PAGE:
Concepcion Residents Complain Relief Is Slow

The city of Concepcion was one of the hardest hit by Chile's earthquake. The port has been badly damaged by waters that came more than a half-mile into the area. A major apartment building collapsed, leaving dozens unaccounted for. Reporter Annie Murphy tells Renee Montagne that residents desperate for food have been looting the city's stores and complaining about the slow response by the government.

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STEVE INSKEEP, host:

Its MORNING EDITION from NPR News. Im Steve Inskeep.

RENEE MONTAGNE, host:

And Im Renee Montagne.

The authorities in Chile are struggling today to get food, water and medical supplies to southern and coastal parts of the country. Those are the regions hit hardest by Saturdays earthquake, an earthquake that killed more than 700 people and left hundreds of thousands without homes. One of the worst hit cities is Concepcion, and reporter Annie Murphy is there. Hello, good morning.

ANNIE MURPHY: Good morning.

MONTAGNE: Is there any sign of emergency supplies reaching the city?

MURPHY: So far I havent seen any. I have heard some rumors of several outlying neighborhoods having some supplies being delivered by their neighborhood organizations. But from what I have seen tonight, there still arent any supplies here.

MONTAGNE: And were hearing reports of widespread looting. I mean, people clearly in need there, but also looting of stores for other things. Is that what you have seen?

MURPHY: During the day yesterday I did see quite a bit of looting. It hit a point in the afternoon where it got pretty intense. They burned the supermarket and the fire is still going on right now. Its a very large supermarket. In terms of over the night, I havent seen any looting during the night. Ive seen a lot of people out waiting to protect their houses or their businesses from potential looting, but I havent actually seen any looting tonight.

MONTAGNE: And you said burned a supermarket. What, cleared it out of the food and then burned it? I mean, that doesnt in some sense make sense.

MURPHY: Yeah, (unintelligible) either. I assume that people are just in poor enough spirits at this point that they are just, you know, theyre not just looking to satisfy their needs, they're probably looking to make a statement as well.

MONTAGNE: What about organized attempts to dig people out of collapsed buildings? Is that happening?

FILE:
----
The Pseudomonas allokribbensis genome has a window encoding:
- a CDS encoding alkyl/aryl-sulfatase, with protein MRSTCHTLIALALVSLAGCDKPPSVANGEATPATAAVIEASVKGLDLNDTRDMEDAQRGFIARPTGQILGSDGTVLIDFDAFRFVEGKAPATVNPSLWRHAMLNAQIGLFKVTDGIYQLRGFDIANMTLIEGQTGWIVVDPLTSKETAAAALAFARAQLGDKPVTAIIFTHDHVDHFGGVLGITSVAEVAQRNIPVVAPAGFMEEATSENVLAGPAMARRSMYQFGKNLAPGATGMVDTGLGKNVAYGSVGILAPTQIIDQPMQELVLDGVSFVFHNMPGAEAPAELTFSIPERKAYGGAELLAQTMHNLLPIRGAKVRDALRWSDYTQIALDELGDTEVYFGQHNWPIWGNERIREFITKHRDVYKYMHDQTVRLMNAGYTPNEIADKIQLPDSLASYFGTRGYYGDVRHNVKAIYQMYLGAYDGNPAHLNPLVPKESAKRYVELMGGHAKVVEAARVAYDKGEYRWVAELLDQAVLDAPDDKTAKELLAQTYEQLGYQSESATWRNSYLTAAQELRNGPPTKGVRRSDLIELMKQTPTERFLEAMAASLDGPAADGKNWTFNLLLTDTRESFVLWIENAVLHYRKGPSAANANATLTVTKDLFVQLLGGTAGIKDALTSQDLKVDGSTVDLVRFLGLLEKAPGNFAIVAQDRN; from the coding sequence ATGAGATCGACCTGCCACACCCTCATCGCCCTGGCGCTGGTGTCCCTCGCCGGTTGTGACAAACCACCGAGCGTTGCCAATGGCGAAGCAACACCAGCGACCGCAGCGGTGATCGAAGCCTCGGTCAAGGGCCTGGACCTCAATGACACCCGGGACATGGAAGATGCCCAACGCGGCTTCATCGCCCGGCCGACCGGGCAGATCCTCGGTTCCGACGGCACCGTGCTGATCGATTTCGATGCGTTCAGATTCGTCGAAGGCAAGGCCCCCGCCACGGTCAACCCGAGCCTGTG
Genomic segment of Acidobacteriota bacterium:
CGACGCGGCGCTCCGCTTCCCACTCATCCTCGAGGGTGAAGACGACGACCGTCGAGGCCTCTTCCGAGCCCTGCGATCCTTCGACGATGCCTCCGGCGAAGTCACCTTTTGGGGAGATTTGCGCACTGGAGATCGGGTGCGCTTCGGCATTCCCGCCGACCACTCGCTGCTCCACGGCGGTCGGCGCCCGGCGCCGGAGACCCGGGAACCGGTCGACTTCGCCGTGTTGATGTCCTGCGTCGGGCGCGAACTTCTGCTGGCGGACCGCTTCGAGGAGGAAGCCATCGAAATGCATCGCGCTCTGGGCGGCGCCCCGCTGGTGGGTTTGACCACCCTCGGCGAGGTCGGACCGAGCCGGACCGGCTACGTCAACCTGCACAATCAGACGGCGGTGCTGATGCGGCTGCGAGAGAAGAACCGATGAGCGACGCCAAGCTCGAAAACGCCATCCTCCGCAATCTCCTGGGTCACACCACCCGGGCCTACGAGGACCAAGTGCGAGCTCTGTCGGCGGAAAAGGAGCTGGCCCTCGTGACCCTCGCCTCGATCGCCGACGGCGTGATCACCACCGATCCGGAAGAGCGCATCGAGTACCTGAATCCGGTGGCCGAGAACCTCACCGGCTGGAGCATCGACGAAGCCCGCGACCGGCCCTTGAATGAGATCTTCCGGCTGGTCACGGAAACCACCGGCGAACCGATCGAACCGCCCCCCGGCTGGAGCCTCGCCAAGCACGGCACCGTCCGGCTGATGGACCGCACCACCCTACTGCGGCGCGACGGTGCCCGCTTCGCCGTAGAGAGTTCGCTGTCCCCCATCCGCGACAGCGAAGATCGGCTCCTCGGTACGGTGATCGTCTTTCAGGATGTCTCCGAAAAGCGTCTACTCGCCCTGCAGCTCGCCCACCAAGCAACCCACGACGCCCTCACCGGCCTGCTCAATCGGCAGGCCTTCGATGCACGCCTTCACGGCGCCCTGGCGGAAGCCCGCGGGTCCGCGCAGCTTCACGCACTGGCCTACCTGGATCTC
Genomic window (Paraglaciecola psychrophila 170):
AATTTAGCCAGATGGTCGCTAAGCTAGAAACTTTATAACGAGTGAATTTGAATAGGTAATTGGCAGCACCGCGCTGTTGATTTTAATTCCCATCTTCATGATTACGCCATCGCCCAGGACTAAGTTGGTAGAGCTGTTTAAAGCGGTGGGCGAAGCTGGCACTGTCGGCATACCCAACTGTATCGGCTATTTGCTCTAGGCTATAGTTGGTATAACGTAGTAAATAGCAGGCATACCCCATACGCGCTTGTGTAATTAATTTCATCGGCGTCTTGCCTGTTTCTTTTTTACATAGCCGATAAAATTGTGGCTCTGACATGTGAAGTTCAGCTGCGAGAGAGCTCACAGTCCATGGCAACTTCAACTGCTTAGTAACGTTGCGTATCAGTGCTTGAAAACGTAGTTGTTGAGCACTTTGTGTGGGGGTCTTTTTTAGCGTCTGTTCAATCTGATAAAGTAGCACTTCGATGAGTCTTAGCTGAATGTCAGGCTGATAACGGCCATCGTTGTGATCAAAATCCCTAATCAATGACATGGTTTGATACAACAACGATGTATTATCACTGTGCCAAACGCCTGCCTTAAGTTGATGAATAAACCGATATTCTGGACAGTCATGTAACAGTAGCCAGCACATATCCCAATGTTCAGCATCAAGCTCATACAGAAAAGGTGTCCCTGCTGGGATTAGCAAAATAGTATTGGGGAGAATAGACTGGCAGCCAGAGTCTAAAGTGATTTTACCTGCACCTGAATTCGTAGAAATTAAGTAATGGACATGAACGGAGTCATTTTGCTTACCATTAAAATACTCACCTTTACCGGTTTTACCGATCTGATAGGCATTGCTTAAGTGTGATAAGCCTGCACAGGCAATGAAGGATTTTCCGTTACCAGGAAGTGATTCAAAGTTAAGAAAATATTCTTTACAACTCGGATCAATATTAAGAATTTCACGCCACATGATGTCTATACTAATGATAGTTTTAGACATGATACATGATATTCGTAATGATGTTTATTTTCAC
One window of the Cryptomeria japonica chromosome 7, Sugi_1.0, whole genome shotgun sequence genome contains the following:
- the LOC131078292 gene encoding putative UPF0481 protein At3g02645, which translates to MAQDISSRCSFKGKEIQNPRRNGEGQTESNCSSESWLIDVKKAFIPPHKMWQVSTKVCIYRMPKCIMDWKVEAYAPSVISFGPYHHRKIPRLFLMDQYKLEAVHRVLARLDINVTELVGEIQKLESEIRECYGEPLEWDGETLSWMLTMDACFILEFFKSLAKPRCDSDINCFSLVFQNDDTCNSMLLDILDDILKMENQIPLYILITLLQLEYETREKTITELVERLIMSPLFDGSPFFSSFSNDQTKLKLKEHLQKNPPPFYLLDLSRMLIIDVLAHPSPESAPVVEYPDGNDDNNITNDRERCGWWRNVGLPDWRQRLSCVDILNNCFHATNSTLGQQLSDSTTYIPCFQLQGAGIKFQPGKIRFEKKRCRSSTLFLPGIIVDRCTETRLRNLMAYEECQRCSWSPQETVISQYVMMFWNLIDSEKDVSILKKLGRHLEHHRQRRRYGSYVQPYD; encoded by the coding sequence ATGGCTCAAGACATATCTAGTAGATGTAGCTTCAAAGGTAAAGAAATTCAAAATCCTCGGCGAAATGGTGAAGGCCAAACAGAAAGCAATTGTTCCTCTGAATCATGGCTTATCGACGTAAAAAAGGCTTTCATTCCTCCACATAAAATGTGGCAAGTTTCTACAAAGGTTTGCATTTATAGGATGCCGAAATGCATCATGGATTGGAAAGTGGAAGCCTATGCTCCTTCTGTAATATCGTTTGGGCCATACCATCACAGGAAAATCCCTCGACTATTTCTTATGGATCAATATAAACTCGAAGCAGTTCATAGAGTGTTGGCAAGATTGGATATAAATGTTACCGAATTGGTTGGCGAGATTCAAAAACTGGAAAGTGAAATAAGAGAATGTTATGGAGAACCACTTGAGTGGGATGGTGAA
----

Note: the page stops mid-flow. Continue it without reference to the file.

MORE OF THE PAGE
MURPHY: Yeah, I mean, there is not the same number of - but a lot of people are not getting, you know, just whole city is leveled. Here what happened is, its pretty intermittent. A lot of houses have significant damage, but very few buildings have entirely collapsed. A lot of them are businesses where there wasnt anyone inside. There are several larger buildings and one of them is a 15-storey apartment building that collapsed. Theres an ongoing effort (unintelligible) that building.

MONTAGNE: And Concepcion is quite near the sea. Have you seen what happened in coastal areas, also areas we have heard are hard hit but hard to get to?

MURPHY: Yeah, I've been down to the port thats next to Concepcion, and that was hit very hard. The sea rose several meters, it went as far as a kilometer in length, and it just dumped a quantity of things there - mud, trash, boats, nets, buoys, dead animals. There's just a whole lot of refuse and people are kind of trying to pass through it. Some people have been scavenging for food amongst all that.

MONTAGNE: So what are people saying to you when you approach them on the streets there?

MURPHY: First of all, people think that, from the local radio (unintelligible) they're asking if I can take messages because the local radio has been transmitting peoples messages about their loved ones. There are so many people that have disappeared, theyre trying to get in touch. And then when they found out Im from the States, they just start saying, well, you know, you have to let people know that we need to have aid, we need to have food, we need to have water, and the government hasn't taken care of us.

MONTAGNE: And thats the sense, that the government - its been days and the government hasnt gotten there.

MURPHY: Right, people really feel abandoned. I think they were pretty happy that the military arrived because that - they saw it as a way to have more order, and they assumed that food and water would soon be on the way, but its already been over 24 hours that the military has been here and no supplies.

MONTAGNE: And I also gather that there are sort of endless aftershocks still going on?

MURPHY: There are. I mean, weve been feeling them, you know, every few minutes; in the course of this conversation I felt them. They vary in strength, but there has been a couple of during the night that were very significant that really made people stop and, you know, kind of look up at the ceiling wondering if theres going to be another earthquake.

MONTAGNE: Which could be quite in a way terrifying.

MURPHY: Yes, I think that people here definitely. People are pretty amazed at how resilient they are; they've laughed a lot during the tremors and tried to make light of it, but I think that people are definitely, you know, they're under a lot of pressure.

MONTAGNE: Annie, thanks very much.

MURPHY: Thank you.

MONTAGNE: That was reporter Annie Murphy speaking to us from Concepcion, Chile.

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